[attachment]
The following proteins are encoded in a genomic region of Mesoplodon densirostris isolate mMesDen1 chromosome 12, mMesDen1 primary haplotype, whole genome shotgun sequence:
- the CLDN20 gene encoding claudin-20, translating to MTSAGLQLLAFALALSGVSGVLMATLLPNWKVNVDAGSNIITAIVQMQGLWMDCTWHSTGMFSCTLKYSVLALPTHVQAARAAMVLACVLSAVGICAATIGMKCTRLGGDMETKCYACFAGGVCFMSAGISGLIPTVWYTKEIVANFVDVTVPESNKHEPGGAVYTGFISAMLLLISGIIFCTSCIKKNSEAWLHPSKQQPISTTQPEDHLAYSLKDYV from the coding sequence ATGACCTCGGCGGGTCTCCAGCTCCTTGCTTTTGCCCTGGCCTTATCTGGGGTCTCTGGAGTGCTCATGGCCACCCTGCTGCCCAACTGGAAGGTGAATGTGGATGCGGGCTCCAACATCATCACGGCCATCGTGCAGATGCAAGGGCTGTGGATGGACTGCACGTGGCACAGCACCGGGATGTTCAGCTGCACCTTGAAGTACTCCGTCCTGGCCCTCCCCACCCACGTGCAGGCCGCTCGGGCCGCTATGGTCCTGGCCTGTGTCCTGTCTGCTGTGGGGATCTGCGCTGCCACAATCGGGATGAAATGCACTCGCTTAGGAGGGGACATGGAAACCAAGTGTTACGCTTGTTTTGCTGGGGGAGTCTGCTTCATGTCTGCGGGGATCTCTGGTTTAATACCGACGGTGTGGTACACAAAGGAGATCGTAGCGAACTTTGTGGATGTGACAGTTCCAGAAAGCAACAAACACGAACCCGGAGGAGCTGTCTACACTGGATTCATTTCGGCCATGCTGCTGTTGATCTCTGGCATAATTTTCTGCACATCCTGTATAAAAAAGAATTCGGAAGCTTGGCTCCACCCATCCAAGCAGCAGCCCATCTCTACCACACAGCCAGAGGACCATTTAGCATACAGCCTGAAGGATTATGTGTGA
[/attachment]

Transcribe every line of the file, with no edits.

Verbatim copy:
The following proteins are encoded in a genomic region of Mesoplodon densirostris isolate mMesDen1 chromosome 12, mMesDen1 primary haplotype, whole genome shotgun sequence:
- the CLDN20 gene encoding claudin-20, translating to MTSAGLQLLAFALALSGVSGVLMATLLPNWKVNVDAGSNIITAIVQMQGLWMDCTWHSTGMFSCTLKYSVLALPTHVQAARAAMVLACVLSAVGICAATIGMKCTRLGGDMETKCYACFAGGVCFMSAGISGLIPTVWYTKEIVANFVDVTVPESNKHEPGGAVYTGFISAMLLLISGIIFCTSCIKKNSEAWLHPSKQQPISTTQPEDHLAYSLKDYV from the coding sequence ATGACCTCGGCGGGTCTCCAGCTCCTTGCTTTTGCCCTGGCCTTATCTGGGGTCTCTGGAGTGCTCATGGCCACCCTGCTGCCCAACTGGAAGGTGAATGTGGATGCGGGCTCCAACATCATCACGGCCATCGTGCAGATGCAAGGGCTGTGGATGGACTGCACGTGGCACAGCACCGGGATGTTCAGCTGCACCTTGAAGTACTCCGTCCTGGCCCTCCCCACCCACGTGCAGGCCGCTCGGGCCGCTATGGTCCTGGCCTGTGTCCTGTCTGCTGTGGGGATCTGCGCTGCCACAATCGGGATGAAATGCACTCGCTTAGGAGGGGACATGGAAACCAAGTGTTACGCTTGTTTTGCTGGGGGAGTCTGCTTCATGTCTGCGGGGATCTCTGGTTTAATACCGACGGTGTGGTACACAAAGGAGATCGTAGCGAACTTTGTGGATGTGACAGTTCCAGAAAGCAACAAACACGAACCCGGAGGAGCTGTCTACACTGGATTCATTTCGGCCATGCTGCTGTTGATCTCTGGCATAATTTTCTGCACATCCTGTATAAAAAAGAATTCGGAAGCTTGGCTCCACCCATCCAAGCAGCAGCCCATCTCTACCACACAGCCAGAGGACCATTTAGCATACAGCCTGAAGGATTATGTGTGA